The Persistent Myth That Restricting Abortion Rights Won’t Affect the Rich
If there’s one assumption about abortion rights that’s accepted across the ideological spectrum, it’s this: The Supreme Court’s reversal of Roe v. Wade will mostly affect the poor; rich women will still be able to access abortions when they need them.
Liberals make this point to highlight the fact that abortion is yet another locus for rising inequality. “If an extremist Supreme Court overturns Roe, wealthy women will still get safe abortions — by traveling to another state or country,” Senator Elizabeth Warren tweeted in May. “But women of color, those with lower-incomes, and victims of abuse will suffer the most.”
On the right, Supreme Court Justice Brett Kavanaugh and others argue that people who really need an abortion can simply cross state lines to get one — suggesting that pro-choice constituencies are overreacting.
The notion that rich women will be fine, regardless of what the law says, is probably comforting to some. But it is simply not true.
Yes, abortion bans will disproportionately affect poor women and women of color in a country that already has appallingly high maternal mortality rates, no federal paid family leave and little support for parents who struggle to provide for their children financially. As Rebecca Traister pointed out in New York Magazine, this is nothing new: The Hyde Amendment and state restrictions have already made abortion effectively inaccessible to many women without means or mobility.
The End of Roe v. Wade
Commentary by Times Opinion writers and columnists on the Supreme Court’s decision to end the constitutional right to abortion.
- Michelle Goldberg: “The end of Roe v. Wade was foreseen, but in wide swaths of the country, it has still created wrenching and potentially tragic uncertainties.”
- Spencer Bokat-Lindell: “What exactly does it mean for the Supreme Court to experience a crisis of legitimacy, and is it really in one?”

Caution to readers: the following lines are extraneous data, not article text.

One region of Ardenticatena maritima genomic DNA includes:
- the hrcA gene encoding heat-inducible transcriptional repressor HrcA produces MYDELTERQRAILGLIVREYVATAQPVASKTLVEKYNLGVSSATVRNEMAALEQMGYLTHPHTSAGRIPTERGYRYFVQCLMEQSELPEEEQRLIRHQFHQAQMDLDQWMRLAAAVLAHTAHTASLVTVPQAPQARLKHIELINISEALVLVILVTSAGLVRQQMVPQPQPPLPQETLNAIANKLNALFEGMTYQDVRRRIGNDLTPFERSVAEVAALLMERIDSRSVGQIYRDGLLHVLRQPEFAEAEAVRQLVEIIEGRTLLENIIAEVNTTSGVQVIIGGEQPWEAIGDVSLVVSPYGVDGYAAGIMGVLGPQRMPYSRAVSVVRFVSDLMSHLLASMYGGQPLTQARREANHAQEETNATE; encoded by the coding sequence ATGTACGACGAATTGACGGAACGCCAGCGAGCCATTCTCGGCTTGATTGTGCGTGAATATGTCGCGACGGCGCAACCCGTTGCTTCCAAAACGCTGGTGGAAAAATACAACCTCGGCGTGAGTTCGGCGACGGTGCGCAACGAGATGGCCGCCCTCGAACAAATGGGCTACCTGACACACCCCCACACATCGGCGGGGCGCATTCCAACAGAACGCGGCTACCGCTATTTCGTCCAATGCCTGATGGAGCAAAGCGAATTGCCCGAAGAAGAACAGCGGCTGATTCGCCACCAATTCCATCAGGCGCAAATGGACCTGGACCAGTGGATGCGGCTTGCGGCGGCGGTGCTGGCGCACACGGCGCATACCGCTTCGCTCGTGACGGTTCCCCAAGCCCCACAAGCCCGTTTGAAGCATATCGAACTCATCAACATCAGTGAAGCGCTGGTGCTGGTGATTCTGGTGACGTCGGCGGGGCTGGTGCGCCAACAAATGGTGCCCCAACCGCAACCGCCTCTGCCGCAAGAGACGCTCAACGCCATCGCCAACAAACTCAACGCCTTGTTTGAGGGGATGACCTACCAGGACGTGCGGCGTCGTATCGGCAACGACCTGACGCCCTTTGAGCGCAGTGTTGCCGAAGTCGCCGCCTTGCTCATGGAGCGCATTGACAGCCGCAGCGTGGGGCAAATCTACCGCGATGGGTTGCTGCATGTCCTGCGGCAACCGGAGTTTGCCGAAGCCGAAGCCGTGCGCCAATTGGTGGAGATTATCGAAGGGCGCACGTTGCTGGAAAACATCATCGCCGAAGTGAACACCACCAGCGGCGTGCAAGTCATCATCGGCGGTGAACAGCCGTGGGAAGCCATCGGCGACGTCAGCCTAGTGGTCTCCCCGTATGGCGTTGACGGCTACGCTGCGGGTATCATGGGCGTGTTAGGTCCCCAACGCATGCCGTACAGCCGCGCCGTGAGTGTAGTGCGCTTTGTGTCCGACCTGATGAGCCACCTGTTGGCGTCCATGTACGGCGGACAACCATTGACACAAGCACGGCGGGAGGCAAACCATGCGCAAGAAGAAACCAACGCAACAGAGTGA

- Bonnie Kristian, journalist: “For many backers of former President Donald Trump, Friday’s Supreme Court decision was a long-awaited vindication.” It might also mark the end of his political career.
- Erika Bachiochi, legal scholar: “It is precisely the unborn child’s state of existential dependence upon its mother, not its autonomy, that makes it especially entitled to care, nurture and legal protection.”
But we should not lose sight of the reality that the Supreme Court decision has created a crisis for all American women. Even the richest Americans — the one-percenters and the upper middle class — will not escape the effects.
Attenuating the rights of half of the population will have systemic effects akin to climate change. Just as no amount of investment in Mars-bound space colonization, air-conditioned bunkers and private firefighting services will save the rich from terrible outcomes if the planet becomes uninhabitable, the rich cannot avoid the effects of the overturning of Roe. Residents of blue states won’t be exempt. And men who think the ban won’t affect them are mistaken; it will affect women they know and love, and it will change the political economy in which they live and operate.
The persistent myth that the wealthy will be unaffected is predicated upon the vague notion that they’ll be able to access and purchase abortion pills by mail, travel to places where abortion is legal or get an abortion from a local provider willing to break the law.